To start off thinking about such counting problems, we considered a classic premise: 100 people go to board a plane with 100 seats. Everyone knows where they are to sit; however, the first person decides to sit in any of the 100 seats at random. Every other person that follows sits in their seat if available or sits at random otherwise. Before solving a particular problem, we generated questions about this premise. Our questions can be found on this Padlet wall. We quantified these questions as follows:

**Level 1: Already know the answer
**

**Level 2: Don’t know the answer but know an approach to solving**

**Level 3: Don’t know the answer and don’t know how to get started**

After discussing these questions and seeing themes of the types of questions asked, we explored the following: “What is the probability that the *last person* is in their correct seat”? Many groups started analyzing this problem in smaller cases, surprisingly finding the answer to be consistently 1/2 regardless of 2, 3, 4, or 5 people on the plane. Some used tools strategically such as a spreadsheet, to be precise in their organization. One participant even provided a recursive limit argument showing that the probability was 1/2 regardless of the number of people.

With the warmup in place, we explored the general problem of the probability of a derangement of a set of size *n*. To make sense of the problem, each person was given a unique hat. We then each selected a hat at random and determined if such a collective choosing was a derangement. Groups started by looking at smaller cases and looking for any patterns, such as in the table shown. While groups did not find an exact numerical pattern, they were confident that the limiting probability would be somewhere between 1/3 and 1/2.

It turns out that the limiting probability of a derangement as *n *goes to infinity is 1/*e*, where *e* is Euler’s Constant. This is approximately 36.8%. For more on derangements, check out this link.

**February 10, 2015: Midpoints on Quadrilaterals and Optimal Rulers
**

Draw any quadrilateral and connect consecutive midpoints. What do you notice and what do you wonder about the resulting shape? What if you do this process yet again? This was our warmup problem for the night, which led to many different observations and approaches to try to justify these observations. In particular, teachers wondered if the resulting shape was always a parallelogram. There were many different arguments provided as to why this must be so ranging from dynamic geometry, tessellations, coordinate geometry, and triangle similarity. There was a nice discussion about what specific mathematical tools are most useful in this investigation.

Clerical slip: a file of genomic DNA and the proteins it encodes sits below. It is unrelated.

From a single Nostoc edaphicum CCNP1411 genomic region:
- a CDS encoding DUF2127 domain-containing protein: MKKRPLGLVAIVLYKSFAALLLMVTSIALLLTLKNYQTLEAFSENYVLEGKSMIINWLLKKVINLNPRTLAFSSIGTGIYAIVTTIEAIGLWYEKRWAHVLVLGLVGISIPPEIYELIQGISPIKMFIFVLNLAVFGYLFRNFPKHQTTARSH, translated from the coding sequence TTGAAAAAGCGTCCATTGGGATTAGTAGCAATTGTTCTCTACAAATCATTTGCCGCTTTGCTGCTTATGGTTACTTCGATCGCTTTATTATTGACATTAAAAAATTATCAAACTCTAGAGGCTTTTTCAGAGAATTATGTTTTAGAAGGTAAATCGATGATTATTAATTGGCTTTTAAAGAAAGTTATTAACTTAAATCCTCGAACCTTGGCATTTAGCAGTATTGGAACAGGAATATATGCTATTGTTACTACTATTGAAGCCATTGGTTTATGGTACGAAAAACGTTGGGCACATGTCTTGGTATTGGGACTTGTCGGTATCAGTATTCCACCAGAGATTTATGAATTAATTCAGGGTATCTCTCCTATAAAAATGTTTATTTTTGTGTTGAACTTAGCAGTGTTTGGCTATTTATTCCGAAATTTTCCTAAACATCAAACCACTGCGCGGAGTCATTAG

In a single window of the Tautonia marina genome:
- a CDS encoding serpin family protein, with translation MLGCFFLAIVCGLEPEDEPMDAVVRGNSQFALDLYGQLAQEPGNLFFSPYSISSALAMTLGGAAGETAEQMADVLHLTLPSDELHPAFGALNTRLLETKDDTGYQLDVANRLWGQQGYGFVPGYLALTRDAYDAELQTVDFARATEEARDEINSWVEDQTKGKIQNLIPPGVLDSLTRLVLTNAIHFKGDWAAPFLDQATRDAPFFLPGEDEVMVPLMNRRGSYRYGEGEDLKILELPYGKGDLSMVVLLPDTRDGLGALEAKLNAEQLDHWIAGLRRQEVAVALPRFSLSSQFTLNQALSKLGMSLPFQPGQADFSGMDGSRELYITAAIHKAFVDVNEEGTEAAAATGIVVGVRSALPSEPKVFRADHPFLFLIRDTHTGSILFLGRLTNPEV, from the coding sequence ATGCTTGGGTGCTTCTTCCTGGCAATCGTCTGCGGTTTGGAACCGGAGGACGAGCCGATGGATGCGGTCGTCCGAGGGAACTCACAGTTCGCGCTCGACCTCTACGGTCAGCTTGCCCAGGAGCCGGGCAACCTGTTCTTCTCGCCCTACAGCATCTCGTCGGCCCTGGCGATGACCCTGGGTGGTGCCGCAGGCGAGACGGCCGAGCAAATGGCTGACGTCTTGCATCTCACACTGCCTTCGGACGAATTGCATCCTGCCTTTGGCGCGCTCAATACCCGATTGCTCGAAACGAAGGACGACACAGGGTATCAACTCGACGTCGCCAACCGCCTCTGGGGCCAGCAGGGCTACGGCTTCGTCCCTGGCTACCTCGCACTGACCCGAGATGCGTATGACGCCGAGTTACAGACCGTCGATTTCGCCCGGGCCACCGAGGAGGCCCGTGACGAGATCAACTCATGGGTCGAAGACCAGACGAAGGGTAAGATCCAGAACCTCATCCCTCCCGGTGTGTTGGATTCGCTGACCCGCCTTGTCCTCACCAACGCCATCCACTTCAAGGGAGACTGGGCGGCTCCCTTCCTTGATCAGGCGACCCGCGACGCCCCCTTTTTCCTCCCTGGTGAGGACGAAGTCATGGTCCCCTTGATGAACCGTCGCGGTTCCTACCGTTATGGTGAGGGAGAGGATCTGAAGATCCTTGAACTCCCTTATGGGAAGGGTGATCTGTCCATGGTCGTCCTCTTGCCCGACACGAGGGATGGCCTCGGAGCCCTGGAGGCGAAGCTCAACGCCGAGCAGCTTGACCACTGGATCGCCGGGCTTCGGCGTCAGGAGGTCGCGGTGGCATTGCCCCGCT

The main problem of the night was to make a ruler more optimal. Rather than having marks at every inch on a ruler, could some marks be erased and the ruler still be used to measure all lengths as before? Participants looked for patterns with smaller cases and some lower and upper bounds were determined to help narrow the search. Some groups were able to articulate some algorithms for trying to generate marks in the best locations.

**Pictures:**

**January 13, 2015: Trains and Number Partitions
**

The primes are very important as they are the multiplicative building block of natural numbers. That is, 28 can be written

*uniquely*as the product 2*2*7. However, what about writing 28 as a sum of natural numbers? Well, 28 = 1 + 27 (or 27 + 1) or more colorfully, 28 = 3 + 5 + 7 + 7 + 6, say. Essentially, how many ways can a natural number be expressed as a sum of other natural numbers? How does the order in which these addends are written affect the answer? To start understanding this question, we explored a warmup regarding Leo the Rabbit (slide below). Leo can hop upward either 1 or 2 steps each turn. How many ways can he ascend up a staircase of 10 steps?

**Pictures:**

**November 12, 2014: Graph Theoretic Games**

This month we explored graph theoretic games. When we think of a graph, we often think of a plot of a function or perhaps a geometric figure. However, a graph really is a network of points (or nodes) and segments (and edges). We played two specific games called Criss-Cross and Sprouts, both of which have players take turns drawing an edge. We explored the following questions:

1. Do both games end?

2. How can you predict who wins based on the starting configuration?

3. Is there a minimum or maximum number of moves giving the starting configuration?

4. How are the two games related?

**Handout: **Graph Theoretic Games

**Pictures:**